She’s a daughter, mother, a sister. She loves, she laughs, she cries. She is a person. She doesn’t deserve to be forgotten.
Sara Bennett, a former criminal defense attorney found a way to humanize women who are serving life in prison. After taking a pro bono case for a woman with a 75-year sentence, she started an advocacy project to help her. She created a book called ‘Spirits from the inside’, with photographs of fifteen women who had been released that her client had influenced. She sent that book to anyone that could impact her clemency. The woman gained her freedom, Sara discovered a new passion.
The incarcerated are typically viewed as just another criminal, another statistic. They are treated less than human, the barest of their needs met. No one to witness their struggle or the way they are often mistreated. Unless a person has a tie to an incarcerated individual, they rarely think about the millions of men and women who are locked up across the U.S.
Out of sight, out of mind.
Sara Bennett’s been doing several photography projects revolving around women serving life sentences. She chose to focus on women because they are the least thought about among the incarcerated.
Her first project involved women who were released from their life sentences. Over six years she followed them through their reentry process. Her exhibit shows their journey to rebuild their life. After prison, it’s a struggle to find work. If they do, they have to schedule their jobs around curfews, meetings, drug tests, appointments, all the requirements that are agreed upon their release.
Her second project is The Bedroom Project. It follows twenty-one New York women who have been released from their life sentences. She photographed these women sitting in their bedrooms. She chose the bedroom because of the intimacy of that space. Living in apartments, shelters, or communal housing, it’s often the only space they have. They wrote about how they felt in this space. Sara turned these photos into a beautiful exhibit.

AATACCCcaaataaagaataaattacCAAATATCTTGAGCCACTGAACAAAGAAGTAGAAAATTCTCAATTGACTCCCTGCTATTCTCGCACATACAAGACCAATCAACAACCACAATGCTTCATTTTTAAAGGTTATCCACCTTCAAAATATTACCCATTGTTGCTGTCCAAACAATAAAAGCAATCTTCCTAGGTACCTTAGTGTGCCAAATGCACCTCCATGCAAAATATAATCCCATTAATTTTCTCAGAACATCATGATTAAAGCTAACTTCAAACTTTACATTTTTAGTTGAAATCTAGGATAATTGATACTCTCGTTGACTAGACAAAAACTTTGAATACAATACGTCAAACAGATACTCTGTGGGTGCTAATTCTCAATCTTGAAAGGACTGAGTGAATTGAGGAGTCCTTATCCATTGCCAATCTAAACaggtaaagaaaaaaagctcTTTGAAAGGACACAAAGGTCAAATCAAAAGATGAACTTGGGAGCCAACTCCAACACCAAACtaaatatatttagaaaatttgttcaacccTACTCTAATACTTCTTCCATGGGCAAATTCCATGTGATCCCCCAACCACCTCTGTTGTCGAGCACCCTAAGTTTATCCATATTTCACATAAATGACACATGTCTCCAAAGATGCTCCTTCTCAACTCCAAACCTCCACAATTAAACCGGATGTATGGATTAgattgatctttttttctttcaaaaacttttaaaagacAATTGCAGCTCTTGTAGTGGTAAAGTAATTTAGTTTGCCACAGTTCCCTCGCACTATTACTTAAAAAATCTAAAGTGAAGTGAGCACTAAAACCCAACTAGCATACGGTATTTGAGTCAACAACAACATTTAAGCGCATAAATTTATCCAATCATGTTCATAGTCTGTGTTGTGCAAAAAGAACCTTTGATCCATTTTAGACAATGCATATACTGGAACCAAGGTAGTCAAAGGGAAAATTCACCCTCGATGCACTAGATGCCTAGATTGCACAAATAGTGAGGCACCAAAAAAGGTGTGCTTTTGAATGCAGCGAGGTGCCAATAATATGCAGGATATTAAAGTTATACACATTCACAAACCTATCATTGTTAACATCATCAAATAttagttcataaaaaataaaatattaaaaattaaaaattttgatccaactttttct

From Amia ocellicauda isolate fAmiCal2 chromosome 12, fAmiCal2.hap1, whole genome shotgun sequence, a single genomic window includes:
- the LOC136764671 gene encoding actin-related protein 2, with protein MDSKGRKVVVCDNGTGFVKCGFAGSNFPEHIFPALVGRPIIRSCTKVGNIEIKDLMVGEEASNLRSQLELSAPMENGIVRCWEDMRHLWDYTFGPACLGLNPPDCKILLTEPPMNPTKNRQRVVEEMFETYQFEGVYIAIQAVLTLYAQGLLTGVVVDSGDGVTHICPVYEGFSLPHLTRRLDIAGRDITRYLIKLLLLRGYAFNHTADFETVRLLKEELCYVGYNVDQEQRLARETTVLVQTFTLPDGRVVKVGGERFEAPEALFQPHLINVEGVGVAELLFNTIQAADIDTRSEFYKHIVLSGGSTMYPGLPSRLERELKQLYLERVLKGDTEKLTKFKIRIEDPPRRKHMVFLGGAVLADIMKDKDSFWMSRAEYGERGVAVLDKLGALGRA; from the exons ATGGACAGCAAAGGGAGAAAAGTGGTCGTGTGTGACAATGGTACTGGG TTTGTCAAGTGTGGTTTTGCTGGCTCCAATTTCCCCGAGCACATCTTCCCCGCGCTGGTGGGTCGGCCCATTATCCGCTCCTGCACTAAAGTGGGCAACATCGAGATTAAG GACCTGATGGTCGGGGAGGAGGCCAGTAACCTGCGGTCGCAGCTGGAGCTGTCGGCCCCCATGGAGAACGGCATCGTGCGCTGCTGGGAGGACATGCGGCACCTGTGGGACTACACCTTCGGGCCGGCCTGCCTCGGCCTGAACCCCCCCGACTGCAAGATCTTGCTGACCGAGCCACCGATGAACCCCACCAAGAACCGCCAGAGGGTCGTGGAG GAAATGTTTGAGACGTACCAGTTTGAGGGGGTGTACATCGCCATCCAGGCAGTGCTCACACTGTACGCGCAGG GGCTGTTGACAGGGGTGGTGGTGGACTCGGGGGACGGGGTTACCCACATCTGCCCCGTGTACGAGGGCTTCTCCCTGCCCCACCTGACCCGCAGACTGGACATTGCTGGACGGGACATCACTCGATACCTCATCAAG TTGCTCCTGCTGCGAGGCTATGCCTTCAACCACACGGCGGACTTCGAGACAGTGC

Her portraits evoke an emotional response. Touching people and showing that these women are just like them. They shouldn’t be defined by their mistakes.
During an interview on our podcast, she stated
“I met so many amazing women, some of whom have done really horrible things. It doesn’t mean they’re horrible people. They’re actually really interesting people who we all could learn an awful lot from.”
Sara lives in a state that offers parole but many states don’t. Thousands of people who are sentenced to die in prison will never get that second chance unless the laws change. Nothing can change if society isn’t aware of who people are behind those walls. The host of our podcast is one of those people. People with life sentences deserve to earn a second chance, not die in prison.
Sara Bennet has a book available titled, Looking Inside Portraits of Women Serving Life Sentences. You can view her photography at sarabennett.org
To learn more check out this interview with Taylor Conley and Sara Bennett discussing her projects and our incarcerated nation.
See the animated version on YouTube.
Enjoyed this interview? Check out more of our guest interviews like Lizzie Kommes from Love after Lock Up. https://www.lifeofalifer.com/2020/08/22/lizzie-kommes-journey/